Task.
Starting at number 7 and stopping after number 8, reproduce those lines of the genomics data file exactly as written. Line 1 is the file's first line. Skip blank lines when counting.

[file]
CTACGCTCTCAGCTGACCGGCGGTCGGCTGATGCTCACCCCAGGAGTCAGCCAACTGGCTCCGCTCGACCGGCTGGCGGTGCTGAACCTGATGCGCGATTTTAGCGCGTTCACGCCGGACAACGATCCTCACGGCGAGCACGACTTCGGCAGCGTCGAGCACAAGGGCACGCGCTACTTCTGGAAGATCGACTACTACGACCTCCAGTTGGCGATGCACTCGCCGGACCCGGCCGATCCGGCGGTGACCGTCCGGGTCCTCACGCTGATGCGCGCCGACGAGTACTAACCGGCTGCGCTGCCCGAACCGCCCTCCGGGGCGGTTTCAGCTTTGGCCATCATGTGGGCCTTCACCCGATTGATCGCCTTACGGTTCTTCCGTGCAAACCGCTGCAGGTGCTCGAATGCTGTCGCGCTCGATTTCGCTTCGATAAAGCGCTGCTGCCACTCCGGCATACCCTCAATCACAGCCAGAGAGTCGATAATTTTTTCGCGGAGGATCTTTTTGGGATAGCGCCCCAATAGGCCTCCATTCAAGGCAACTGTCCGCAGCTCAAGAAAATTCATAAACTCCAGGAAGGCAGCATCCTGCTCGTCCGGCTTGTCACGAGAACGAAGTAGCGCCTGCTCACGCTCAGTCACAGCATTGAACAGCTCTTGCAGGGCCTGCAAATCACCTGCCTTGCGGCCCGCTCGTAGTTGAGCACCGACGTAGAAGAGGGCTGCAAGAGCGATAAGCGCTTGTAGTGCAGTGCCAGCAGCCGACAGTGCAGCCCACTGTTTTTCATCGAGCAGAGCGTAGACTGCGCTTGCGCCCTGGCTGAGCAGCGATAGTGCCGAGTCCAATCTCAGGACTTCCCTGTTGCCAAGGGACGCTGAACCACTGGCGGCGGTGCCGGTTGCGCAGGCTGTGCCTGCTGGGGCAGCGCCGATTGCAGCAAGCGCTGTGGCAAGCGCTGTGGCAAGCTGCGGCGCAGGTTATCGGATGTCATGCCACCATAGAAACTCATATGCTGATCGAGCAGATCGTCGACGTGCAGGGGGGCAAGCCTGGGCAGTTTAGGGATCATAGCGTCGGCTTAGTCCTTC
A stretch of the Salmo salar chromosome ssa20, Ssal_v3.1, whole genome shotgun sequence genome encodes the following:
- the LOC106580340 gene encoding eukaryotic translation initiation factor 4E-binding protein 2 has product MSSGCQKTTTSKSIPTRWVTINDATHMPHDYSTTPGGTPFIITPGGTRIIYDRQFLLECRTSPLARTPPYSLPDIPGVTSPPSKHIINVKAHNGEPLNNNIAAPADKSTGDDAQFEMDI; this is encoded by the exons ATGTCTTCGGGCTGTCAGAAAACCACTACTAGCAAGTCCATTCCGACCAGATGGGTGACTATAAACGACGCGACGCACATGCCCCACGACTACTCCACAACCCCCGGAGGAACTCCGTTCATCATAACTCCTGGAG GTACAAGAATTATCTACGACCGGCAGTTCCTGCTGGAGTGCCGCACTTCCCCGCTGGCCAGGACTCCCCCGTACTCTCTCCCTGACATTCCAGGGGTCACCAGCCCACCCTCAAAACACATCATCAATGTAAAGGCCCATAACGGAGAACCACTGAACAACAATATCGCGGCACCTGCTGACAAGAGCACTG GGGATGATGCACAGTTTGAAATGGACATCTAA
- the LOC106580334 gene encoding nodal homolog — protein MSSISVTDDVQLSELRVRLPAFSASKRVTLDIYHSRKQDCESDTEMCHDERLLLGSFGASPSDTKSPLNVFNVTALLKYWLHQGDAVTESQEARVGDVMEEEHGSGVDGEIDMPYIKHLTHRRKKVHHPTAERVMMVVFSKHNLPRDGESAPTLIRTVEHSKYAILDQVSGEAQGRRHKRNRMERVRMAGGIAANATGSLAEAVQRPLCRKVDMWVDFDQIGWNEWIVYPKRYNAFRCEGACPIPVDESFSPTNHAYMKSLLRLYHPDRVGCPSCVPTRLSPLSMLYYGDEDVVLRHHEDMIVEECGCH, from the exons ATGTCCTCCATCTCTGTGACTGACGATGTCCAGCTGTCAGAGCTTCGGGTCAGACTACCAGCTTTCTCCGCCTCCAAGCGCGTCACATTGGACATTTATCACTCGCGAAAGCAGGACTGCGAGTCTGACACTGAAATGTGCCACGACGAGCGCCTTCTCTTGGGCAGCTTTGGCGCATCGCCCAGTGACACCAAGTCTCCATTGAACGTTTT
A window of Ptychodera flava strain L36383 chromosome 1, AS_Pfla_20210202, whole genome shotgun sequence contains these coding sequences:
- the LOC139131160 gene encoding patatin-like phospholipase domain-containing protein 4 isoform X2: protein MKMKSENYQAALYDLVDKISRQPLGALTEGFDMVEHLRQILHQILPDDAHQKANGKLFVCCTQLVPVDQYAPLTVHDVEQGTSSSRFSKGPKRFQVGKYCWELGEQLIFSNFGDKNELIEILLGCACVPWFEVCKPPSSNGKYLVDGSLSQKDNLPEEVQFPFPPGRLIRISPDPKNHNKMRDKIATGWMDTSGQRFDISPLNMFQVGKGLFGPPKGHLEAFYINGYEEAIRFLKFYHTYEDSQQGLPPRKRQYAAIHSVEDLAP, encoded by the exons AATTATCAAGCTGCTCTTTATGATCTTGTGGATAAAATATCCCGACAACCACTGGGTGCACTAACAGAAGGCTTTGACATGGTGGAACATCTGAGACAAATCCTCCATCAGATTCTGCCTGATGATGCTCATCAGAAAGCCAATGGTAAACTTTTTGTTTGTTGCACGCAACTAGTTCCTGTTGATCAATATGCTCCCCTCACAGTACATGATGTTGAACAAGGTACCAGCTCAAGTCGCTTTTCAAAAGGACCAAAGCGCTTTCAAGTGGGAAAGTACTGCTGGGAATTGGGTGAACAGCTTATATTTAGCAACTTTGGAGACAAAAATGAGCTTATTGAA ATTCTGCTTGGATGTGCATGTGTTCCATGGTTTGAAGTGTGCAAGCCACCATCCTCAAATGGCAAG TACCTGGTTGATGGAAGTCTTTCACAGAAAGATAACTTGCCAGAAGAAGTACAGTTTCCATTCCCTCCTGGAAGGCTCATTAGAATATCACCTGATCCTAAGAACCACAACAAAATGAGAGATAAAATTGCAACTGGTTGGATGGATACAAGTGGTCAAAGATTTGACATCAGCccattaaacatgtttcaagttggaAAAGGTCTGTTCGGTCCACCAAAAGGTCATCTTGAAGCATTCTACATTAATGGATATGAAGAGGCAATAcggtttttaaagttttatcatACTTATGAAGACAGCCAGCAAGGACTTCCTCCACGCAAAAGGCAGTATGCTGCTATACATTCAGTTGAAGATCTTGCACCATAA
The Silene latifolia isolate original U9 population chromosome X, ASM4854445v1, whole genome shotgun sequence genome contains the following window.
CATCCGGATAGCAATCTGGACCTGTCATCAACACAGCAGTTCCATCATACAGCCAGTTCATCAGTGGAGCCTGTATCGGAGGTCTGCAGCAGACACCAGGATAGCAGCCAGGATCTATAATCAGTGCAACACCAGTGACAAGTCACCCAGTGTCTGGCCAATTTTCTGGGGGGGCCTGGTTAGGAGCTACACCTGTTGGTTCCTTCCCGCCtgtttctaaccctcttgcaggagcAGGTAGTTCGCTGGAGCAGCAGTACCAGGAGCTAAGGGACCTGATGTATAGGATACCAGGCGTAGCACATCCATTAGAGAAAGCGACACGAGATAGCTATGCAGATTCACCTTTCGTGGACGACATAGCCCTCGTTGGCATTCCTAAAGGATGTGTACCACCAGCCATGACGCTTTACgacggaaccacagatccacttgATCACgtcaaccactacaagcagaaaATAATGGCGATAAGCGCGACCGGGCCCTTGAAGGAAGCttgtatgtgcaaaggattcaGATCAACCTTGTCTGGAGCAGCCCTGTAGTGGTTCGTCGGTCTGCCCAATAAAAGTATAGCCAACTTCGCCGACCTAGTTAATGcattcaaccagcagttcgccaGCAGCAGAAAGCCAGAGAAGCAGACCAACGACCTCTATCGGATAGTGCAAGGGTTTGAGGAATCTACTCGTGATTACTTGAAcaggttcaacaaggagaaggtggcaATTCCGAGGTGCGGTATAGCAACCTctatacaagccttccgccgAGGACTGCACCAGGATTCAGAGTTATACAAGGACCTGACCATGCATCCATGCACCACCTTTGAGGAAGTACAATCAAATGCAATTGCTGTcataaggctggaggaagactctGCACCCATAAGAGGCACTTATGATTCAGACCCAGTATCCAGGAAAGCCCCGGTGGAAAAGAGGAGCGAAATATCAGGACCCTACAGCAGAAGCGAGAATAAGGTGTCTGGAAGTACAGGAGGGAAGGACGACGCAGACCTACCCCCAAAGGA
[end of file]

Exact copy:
The Silene latifolia isolate original U9 population chromosome X, ASM4854445v1, whole genome shotgun sequence genome contains the following window.
CATCCGGATAGCAATCTGGACCTGTCATCAACACAGCAGTTCCATCATACAGCCAGTTCATCAGTGGAGCCTGTATCGGAGGTCTGCAGCAGACACCAGGATAGCAGCCAGGATCTATAATCAGTGCAACACCAGTGACAAGTCACCCAGTGTCTGGCCAATTTTCTGGGGGGGCCTGGTTAGGAGCTACACCTGTTGGTTCCTTCCCGCCtgtttctaaccctcttgcaggagcAGGTAGTTCGCTGGAGCAGCAGTACCAGGAGCTAAGGGACCTGATGTATAGGATACCAGGCGTAGCACATCCATTAGAGAAAGCGACACGAGATAGCTATGCAGATTCACCTTTCGTGGACGACATAGCCCTCGTTGGCATTCCTAAAGGATGTGTACCACCAGCCATGACGCTTTACgacggaaccacagatccacttgATCACgtcaaccactacaagcagaaaATAATGGCGATAAGCGCGACCGGGCCCTTGAAGGAAGCttgtatgtgcaaaggattcaGATCAACCTTGTCTGGAGCAGCCCTGTAGTGGTTCGTCGGTCTGCCCAATAAAAGTATAGCCAACTTCGCCGACCTAGTTAATGcattcaaccagcagttcgccaGCAGCAGAAAGCCAGAGAAGCAGACCAACGACCTCTATCGGATAGTGCAAGGGTTTGAGGAATCTACTCGTGATTACTTGAAcaggttcaacaaggagaaggtggcaATTCCGAGGTGCGGTATAGCAACCTctatacaagccttccgccgAGGACTGCACCAGGATTCAGAGTTATACAAGGACCTGACCATGCATCCATGCACCACCTTTGAGGAAGTACAATCAAATGCAATTGCTGTcataaggctggaggaagactctGCACCCATAAGAGGCACTTATGATTCAGACCCAGTATCCAGGAAAGCCCCGGTGGAAAAGAGGAGCGAAATATCAGGACCCTACAGCAGAAGCGAGAATAAGGTGTCTGGAAGTACAGGAGGGAAGGACGACGCAGACCTACCCCCAAAGGA